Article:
Story from A Mighty Girl
Haben Girma’s family comes from Eritrea where she says a child like her, born deaf and blind, is viewed “as a curse on the family” — and certainly not someone you can educate.
After her family immigrated to the US, they discovered that children like Girma could excel in school and, two years ago, she became the first deaf-blind graduate of Harvard Law School. At the White House’s recent ceremony celebrating the 25th anniversary of the Americans with Disabilities Act (ADA), the 27-year-old Girma shared her unique story of how education, legislation, and a desire for chocolate cake set her on the path to a career as a civil rights attorney.
When Girma was born in the US, her family thought they wouldn’t be able to find a school for her: her older brother, also born deaf-blind, had been turned away from every Eritrean school they had approached. But in California, Saba Gebreyesus, Girma’s mother, discovered that her children had the right to an education under the Individuals with Disabilities Education Act (IDEA). Girma attended a public school in a mainstream classroom, leaving her class for an hour a day to learn Braille. With education, she thrived, and set off after graduation to Lewis & Clark College in Oregon.
But there, a seemingly minor problem in the cafeteria line made her realize not to take for granted the civil rights protections provided under the ADA. Because she couldn’t tell what was available, she would walk up to a food station and take whatever she was given. She wanted to be able to choose; after all, she recalled thinking, “What if there was chocolate cake at Station Four?” The food service manager agreed to e-mail menus for her to print on a Braille reader, but the task was often forgotten or ignored.
At first, Girma was reluctant to push the issue, especially knowing the deprivation her family had faced in a war-torn country. “I’d grown up hearing stories about the war in Eritrea, limited resources, people struggling to survive. It was hard for me to make a fuss about access to cafeteria menus,” she says. “At the same time, I realized after months of not getting access that if I didn’t do anything, other students with disabilities would face a similar barrier.” She took the bold step of telling the cafeteria managers that accommodation was required by the ADA, the response immediately improved, benefiting both her and a blind student who attended the following year. The experience showed her the importance of enforcing civil rights laws and sparked her interest in becoming a lawyer.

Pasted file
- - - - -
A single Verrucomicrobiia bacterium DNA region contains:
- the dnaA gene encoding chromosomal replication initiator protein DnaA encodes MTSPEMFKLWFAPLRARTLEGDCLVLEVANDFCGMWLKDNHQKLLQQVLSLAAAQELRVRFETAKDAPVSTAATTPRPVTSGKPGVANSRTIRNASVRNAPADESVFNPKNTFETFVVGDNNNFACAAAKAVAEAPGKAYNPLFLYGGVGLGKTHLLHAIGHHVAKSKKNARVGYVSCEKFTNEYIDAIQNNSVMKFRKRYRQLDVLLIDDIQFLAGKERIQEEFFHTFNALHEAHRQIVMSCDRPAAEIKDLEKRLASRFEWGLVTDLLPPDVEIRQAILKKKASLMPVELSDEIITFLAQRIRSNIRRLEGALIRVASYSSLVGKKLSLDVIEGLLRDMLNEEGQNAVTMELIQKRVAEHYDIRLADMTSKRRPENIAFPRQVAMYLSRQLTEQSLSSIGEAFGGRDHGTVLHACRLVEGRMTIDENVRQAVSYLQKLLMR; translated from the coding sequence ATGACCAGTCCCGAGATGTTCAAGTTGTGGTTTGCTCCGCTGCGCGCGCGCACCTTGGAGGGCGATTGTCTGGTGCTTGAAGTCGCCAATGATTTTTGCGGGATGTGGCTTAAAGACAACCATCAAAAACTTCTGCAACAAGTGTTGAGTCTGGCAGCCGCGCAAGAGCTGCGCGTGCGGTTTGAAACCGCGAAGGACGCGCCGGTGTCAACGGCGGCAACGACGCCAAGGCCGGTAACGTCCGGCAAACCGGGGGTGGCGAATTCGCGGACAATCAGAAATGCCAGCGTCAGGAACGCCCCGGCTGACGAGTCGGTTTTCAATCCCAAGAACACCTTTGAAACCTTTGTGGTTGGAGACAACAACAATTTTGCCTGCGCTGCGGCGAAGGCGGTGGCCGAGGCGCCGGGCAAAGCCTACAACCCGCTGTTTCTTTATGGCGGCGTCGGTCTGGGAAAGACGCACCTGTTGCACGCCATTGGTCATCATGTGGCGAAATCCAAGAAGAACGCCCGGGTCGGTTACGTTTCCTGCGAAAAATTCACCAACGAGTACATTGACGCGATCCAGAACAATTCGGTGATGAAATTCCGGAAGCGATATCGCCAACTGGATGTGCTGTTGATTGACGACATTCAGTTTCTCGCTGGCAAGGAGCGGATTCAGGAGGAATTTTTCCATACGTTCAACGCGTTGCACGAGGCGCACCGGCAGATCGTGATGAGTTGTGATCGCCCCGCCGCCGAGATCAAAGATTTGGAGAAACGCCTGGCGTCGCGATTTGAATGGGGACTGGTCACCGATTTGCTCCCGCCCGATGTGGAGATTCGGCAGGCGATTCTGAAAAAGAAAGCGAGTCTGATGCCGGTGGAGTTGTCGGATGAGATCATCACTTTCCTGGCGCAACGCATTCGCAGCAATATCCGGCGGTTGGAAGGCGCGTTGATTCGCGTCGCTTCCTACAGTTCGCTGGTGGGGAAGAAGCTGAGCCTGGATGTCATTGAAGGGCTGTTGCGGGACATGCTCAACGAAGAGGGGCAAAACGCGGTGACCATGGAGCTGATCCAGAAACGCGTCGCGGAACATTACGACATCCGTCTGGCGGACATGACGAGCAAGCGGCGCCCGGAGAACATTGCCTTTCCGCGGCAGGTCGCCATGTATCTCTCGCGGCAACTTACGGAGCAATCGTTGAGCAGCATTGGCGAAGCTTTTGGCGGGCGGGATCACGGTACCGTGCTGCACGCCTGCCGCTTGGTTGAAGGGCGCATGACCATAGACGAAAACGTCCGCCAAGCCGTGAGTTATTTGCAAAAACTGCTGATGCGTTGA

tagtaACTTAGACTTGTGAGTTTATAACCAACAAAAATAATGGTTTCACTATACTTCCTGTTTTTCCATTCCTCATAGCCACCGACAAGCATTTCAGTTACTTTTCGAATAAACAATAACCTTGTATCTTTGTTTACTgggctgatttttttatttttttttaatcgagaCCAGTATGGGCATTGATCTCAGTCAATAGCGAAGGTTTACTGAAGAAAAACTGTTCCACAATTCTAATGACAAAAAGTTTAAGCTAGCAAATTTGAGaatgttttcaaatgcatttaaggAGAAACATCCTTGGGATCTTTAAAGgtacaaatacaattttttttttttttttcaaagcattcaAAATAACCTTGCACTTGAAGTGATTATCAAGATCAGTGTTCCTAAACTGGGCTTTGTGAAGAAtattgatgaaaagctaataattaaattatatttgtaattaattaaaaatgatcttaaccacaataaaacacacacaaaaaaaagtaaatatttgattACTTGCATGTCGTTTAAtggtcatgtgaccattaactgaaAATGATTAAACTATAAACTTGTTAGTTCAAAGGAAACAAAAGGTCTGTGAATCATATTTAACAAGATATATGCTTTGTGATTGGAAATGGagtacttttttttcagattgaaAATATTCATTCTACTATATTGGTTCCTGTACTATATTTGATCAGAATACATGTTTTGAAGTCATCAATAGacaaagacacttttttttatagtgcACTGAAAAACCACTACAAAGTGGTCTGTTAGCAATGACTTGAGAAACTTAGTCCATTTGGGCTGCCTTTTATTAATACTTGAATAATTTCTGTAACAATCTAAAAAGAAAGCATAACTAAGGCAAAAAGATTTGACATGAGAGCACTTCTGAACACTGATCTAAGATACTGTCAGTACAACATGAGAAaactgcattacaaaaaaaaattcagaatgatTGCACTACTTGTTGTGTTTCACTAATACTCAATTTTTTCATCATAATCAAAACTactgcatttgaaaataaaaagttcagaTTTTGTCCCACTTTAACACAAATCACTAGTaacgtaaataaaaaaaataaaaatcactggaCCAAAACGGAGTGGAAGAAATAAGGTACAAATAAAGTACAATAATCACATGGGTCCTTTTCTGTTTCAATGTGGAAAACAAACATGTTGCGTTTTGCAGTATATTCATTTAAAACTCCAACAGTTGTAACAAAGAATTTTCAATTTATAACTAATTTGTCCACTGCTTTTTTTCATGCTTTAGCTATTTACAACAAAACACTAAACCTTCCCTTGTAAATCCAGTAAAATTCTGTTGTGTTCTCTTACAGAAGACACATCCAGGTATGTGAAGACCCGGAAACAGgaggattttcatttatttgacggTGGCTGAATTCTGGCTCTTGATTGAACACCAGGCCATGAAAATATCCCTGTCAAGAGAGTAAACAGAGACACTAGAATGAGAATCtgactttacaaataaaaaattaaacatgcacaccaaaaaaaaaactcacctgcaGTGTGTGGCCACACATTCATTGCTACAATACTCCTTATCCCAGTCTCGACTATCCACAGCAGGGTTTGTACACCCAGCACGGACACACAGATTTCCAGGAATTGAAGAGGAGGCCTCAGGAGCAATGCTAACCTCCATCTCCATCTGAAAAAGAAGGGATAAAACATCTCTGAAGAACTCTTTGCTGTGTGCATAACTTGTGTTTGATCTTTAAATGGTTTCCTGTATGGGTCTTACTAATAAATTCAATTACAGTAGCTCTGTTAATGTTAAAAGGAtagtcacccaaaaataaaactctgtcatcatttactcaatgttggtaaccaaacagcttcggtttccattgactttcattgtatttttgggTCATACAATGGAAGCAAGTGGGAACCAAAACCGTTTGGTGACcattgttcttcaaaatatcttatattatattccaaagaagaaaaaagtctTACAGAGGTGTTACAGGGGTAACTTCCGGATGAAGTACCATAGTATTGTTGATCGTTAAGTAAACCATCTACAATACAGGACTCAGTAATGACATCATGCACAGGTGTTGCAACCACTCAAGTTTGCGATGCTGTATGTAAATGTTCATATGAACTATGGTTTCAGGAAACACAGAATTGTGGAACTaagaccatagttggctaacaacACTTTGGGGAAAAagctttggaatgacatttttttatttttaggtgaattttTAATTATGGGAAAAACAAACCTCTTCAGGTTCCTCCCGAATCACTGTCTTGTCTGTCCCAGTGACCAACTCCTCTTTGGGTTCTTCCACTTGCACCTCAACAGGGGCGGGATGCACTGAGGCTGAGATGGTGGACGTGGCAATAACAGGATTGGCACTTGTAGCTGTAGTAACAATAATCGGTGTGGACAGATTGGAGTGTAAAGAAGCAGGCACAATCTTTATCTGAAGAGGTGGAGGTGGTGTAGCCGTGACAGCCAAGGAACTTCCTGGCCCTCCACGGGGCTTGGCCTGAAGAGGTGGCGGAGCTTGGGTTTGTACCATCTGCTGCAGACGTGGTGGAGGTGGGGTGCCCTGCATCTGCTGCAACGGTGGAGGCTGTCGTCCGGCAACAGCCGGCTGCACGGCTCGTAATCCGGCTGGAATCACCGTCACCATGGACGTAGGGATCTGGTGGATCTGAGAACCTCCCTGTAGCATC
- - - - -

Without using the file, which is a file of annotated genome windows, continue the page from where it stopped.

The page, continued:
Today, she works for Disability Rights Advocates, a California-based law firm, helping others fight for their rights under the ADA. Girma’s brother also received an education thanks to IDEA and the ADA, and for her family both in the US and abroad, the help they received is nothing short of miraculous; her grandmother, who still lives in East Africa, says it “seemed like magic.” But Girma knows that it’s legislation that gave her the chance to succeed. As she said to the crowd at the White House, “people with disabilities succeed not by magic but from the opportunities afforded by America and the hard-won power of the ADA.”
Helen Keller, who was also deaf-blind, was one of the first people in the world to advocate for the rights of people with disabilities — for books for children and teens about Keller and her teacher Anne Sullivan, visit our “Helen Keller Collection” at http://amgrl.co/1gB3SE7
And, for Mighty Girl stories for children and teens that explore issues of justice, visit our “Fairness & Justice” section at http://